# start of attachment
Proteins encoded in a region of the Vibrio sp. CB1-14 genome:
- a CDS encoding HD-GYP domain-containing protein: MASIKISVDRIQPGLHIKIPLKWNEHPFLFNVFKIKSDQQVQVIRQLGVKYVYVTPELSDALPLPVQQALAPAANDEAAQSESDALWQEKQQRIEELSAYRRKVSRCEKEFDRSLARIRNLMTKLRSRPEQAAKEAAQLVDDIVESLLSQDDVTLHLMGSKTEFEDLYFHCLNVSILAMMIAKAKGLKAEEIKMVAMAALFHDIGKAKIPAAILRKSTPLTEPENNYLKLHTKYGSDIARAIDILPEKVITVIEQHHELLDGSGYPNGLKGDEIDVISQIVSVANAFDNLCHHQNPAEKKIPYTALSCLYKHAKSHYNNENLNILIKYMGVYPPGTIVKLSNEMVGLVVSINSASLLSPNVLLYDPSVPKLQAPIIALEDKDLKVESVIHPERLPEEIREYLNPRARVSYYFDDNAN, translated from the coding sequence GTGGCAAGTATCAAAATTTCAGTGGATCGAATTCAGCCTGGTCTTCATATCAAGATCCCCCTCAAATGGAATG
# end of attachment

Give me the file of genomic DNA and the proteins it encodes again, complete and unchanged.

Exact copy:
Proteins encoded in a region of the Vibrio sp. CB1-14 genome:
- a CDS encoding HD-GYP domain-containing protein: MASIKISVDRIQPGLHIKIPLKWNEHPFLFNVFKIKSDQQVQVIRQLGVKYVYVTPELSDALPLPVQQALAPAANDEAAQSESDALWQEKQQRIEELSAYRRKVSRCEKEFDRSLARIRNLMTKLRSRPEQAAKEAAQLVDDIVESLLSQDDVTLHLMGSKTEFEDLYFHCLNVSILAMMIAKAKGLKAEEIKMVAMAALFHDIGKAKIPAAILRKSTPLTEPENNYLKLHTKYGSDIARAIDILPEKVITVIEQHHELLDGSGYPNGLKGDEIDVISQIVSVANAFDNLCHHQNPAEKKIPYTALSCLYKHAKSHYNNENLNILIKYMGVYPPGTIVKLSNEMVGLVVSINSASLLSPNVLLYDPSVPKLQAPIIALEDKDLKVESVIHPERLPEEIREYLNPRARVSYYFDDNAN, translated from the coding sequence GTGGCAAGTATCAAAATTTCAGTGGATCGAATTCAGCCTGGTCTTCATATCAAGATCCCCCTCAAATGGAATG